Whats Better

 
 
By David F. Carr  |  Posted 2004-08-30 Email Print this article Print
 
 
 
 
 
 
 


?"> Is voting absentee really better? In Florida particularly, theres a long history of absentee votes being discarded or manipulated. Hacking the absentee vote can be decidedly low-tech. [ital]The Miami Herald[end] won a Pulitzer Prize for showing how fraudulent absentee votes swung a 1997 mayoral election in Miami. In one of the most colorful scams, campaign workers armed with boxes of absentee ballots paid homeless citizens $10 a vote to support their candidate. In that case, an examination of witness signatures uncovered the fraud. Now, Florida has eliminated the requirement for a witness signature.
On the plus side, Florida law now makes it easier than ever for honest voters to cast absentee ballots.
Organizations in other states, such as the Campaign for Verifiable Voting in Maryland, have recommended voting absentee as a way citizens can make sure their votes count. "This is definitely the best way to go," suggests the TrueMajority Web site. "Once youve mailed in your ballot, youll know youve voted no matter what happens on Election Day." But that assumption could be mistaken. "Absentee voting puts the entire burden of getting the ballot in correct form on the voter," Jones says. A voter who does everything right can be reasonably sure his vote will be counted, but an easily confused elderly voter might be better off using a touch screen machine and asking for help from poll workers, he says. Some of the ways the absentee vote system can break down:
  • Ballots can be lost or damaged in the mail.
  • Ballots can be ignored. In Floridas Broward County, investigators who had heard stories of widespread negligence in the elections office found 268 uncounted absentee ballots from a September 2002 primary in the back of a file drawer.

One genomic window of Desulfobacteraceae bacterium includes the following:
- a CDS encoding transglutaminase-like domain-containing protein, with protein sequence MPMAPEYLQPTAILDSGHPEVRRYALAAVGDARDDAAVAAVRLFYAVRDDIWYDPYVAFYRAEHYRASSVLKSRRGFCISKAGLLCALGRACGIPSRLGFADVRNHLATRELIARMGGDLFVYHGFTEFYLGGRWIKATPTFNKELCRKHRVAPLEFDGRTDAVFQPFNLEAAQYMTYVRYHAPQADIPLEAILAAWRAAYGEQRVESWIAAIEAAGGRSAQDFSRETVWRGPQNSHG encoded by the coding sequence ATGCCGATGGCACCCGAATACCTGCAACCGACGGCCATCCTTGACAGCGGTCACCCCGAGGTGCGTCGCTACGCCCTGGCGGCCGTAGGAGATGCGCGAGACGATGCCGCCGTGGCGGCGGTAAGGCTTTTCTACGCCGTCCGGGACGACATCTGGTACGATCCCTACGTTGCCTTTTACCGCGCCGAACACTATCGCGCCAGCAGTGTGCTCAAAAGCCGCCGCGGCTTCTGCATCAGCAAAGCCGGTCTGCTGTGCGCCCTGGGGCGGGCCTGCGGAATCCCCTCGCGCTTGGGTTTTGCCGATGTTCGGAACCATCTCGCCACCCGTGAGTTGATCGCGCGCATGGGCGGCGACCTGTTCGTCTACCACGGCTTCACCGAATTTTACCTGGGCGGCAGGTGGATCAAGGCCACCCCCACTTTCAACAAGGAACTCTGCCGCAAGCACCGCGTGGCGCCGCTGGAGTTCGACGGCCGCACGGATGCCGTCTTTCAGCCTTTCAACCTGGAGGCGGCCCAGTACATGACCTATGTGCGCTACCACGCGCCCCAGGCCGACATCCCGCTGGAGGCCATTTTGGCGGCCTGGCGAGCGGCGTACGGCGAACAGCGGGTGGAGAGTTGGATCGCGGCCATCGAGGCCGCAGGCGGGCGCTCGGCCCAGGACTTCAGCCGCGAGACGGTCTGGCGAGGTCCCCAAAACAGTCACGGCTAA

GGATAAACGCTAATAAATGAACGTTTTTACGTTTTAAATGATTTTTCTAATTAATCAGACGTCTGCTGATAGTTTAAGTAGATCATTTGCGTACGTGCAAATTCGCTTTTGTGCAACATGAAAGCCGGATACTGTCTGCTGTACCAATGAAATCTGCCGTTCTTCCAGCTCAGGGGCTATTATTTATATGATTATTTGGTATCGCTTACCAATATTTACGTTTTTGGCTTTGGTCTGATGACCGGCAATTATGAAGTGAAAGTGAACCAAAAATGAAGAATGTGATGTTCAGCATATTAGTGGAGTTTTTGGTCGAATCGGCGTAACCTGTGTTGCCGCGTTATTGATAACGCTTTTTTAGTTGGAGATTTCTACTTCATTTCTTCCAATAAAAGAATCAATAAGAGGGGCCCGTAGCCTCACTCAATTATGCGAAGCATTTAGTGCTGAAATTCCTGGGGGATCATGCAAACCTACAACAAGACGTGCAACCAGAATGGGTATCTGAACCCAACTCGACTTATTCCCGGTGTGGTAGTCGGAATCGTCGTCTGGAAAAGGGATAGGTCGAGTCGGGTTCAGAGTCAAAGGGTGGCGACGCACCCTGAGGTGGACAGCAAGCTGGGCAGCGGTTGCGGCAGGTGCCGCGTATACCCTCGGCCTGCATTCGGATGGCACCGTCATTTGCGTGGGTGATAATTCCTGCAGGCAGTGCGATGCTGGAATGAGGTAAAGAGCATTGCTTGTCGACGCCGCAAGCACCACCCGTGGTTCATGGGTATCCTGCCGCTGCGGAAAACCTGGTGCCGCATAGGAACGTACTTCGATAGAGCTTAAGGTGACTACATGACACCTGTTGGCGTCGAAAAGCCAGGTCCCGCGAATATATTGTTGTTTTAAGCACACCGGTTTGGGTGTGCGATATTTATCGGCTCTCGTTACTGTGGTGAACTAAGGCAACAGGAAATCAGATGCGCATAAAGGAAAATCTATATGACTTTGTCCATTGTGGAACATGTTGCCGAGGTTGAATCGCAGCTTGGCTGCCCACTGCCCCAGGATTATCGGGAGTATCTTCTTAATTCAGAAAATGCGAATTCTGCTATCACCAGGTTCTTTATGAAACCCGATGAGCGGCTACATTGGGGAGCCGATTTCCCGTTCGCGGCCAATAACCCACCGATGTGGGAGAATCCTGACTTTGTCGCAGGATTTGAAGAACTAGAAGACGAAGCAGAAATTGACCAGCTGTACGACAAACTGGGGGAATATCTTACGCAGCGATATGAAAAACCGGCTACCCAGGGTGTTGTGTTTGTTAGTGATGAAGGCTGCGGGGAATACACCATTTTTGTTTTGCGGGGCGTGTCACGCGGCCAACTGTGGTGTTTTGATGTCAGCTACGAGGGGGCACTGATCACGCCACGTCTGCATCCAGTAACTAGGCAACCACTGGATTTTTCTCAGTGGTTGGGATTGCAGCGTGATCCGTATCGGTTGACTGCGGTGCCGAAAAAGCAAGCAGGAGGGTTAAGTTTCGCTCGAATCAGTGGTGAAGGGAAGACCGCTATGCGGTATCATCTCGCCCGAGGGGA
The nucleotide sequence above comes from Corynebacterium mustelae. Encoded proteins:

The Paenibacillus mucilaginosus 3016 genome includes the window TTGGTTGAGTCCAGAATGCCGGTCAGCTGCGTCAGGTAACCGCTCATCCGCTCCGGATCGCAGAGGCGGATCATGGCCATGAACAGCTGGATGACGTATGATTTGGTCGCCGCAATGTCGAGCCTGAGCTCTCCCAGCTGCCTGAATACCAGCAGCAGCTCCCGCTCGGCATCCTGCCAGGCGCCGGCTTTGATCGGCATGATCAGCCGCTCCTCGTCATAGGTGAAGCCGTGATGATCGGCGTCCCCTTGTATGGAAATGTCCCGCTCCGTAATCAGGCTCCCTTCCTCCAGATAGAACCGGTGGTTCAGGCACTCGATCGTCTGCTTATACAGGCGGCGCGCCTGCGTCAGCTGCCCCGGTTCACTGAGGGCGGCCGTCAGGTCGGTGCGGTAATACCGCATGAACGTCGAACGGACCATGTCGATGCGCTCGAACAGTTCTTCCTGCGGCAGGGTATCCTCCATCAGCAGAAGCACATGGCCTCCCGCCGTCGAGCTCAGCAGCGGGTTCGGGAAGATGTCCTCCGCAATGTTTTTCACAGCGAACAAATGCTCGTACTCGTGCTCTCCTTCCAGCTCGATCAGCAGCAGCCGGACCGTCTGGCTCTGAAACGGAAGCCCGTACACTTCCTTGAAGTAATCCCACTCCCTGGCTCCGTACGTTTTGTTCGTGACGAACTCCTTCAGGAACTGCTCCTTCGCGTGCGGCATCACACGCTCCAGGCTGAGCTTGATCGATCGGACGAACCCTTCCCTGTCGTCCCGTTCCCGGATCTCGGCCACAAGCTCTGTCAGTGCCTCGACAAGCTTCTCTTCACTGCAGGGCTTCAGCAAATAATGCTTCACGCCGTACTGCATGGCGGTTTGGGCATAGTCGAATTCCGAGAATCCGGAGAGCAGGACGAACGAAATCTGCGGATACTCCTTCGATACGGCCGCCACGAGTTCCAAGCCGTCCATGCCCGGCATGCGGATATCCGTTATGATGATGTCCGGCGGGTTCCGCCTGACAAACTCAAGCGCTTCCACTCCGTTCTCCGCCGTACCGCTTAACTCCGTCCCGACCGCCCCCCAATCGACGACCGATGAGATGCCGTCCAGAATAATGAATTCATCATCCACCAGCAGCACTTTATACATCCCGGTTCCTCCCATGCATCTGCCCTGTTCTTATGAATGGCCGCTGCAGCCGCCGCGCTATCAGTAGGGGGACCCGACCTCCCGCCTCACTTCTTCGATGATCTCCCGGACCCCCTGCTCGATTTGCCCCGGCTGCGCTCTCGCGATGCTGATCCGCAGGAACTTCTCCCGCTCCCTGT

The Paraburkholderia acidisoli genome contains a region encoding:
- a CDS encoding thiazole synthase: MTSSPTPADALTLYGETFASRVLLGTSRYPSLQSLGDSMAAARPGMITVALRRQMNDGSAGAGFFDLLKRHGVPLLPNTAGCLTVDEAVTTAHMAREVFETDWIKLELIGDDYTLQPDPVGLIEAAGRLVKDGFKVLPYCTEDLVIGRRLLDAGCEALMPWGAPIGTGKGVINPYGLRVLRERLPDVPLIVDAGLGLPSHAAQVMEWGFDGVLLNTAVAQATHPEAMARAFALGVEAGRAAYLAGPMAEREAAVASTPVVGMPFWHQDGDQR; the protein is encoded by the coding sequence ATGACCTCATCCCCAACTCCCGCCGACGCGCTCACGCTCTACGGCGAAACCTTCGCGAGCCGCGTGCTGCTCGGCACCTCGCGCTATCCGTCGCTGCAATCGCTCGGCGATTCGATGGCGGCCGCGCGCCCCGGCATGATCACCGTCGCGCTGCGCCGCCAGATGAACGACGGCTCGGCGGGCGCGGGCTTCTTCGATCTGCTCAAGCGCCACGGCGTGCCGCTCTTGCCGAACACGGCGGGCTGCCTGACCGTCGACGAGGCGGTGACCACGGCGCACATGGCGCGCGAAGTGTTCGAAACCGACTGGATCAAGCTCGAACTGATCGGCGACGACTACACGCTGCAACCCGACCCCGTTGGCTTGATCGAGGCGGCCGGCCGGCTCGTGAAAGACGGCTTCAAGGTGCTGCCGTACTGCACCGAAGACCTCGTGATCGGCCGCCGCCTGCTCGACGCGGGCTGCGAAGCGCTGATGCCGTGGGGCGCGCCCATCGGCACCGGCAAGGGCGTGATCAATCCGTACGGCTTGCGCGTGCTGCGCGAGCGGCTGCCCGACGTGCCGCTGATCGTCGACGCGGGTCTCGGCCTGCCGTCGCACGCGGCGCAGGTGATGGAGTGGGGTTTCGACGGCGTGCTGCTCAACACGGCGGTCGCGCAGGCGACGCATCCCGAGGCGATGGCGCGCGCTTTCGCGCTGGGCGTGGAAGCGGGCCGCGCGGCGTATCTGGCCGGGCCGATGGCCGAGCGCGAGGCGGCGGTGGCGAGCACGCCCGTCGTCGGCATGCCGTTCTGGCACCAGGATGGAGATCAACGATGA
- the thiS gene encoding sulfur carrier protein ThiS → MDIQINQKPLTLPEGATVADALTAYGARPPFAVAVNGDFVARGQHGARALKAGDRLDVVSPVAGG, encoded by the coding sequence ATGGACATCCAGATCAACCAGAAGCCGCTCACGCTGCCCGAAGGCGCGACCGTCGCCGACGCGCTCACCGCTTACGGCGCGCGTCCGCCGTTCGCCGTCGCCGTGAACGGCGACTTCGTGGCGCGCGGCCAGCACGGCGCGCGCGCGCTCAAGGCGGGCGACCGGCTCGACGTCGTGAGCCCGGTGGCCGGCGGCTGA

• In Florida and most other places, absentee ballots are machine-readable optical scan ballots. Stray marks, food stains, odd colored inks or other problems can prevent ballots from being read properly by the automated system.
  • When ballots require manual interpretation, that "opens the door to subjective judgment, and canvassing boards have been known to be biased," Jones says.
  • Absentee voters miss out on the chance to correct errors such as voting for two competing candidates. When optical scan machines are used at the polling place, such problems can be detected, allowing the voter to complete a new ballot. While the computerization of vote counting isnt really new, having voters enter their choices directly into a computer is relatively novel. After a punch card or optical scan ballot is read into a computer, the paper record remains to be used in the event of a recount. But most of the touch screen systems currently deployed print only summary vote totals, not a record of each vote as it is cast. Next Page: Ban of touch screens without paper print-outs in California.


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    David F. Carr David F. Carr is the Technology Editor for Baseline Magazine, a Ziff Davis publication focused on information technology and its management, with an emphasis on measurable, bottom-line results. He wrote two of Baseline's cover stories focused on the role of technology in disaster recovery, one focused on the response to the tsunami in Indonesia and another on the City of New Orleans after Hurricane Katrina.David has been the author or co-author of many Baseline Case Dissections on corporate technology successes and failures (such as the role of Kmart's inept supply chain implementation in its decline versus Wal-Mart or the successful use of technology to create new market opportunities for office furniture maker Herman Miller). He has also written about the FAA's halting attempts to modernize air traffic control, and in 2003 he traveled to Sierra Leone and Liberia to report on the role of technology in United Nations peacekeeping.David joined Baseline prior to the launch of the magazine in 2001 and helped define popular elements of the magazine such as Gotcha!, which offers cautionary tales about technology pitfalls and how to avoid them.
     
     
     
     
     
     
     

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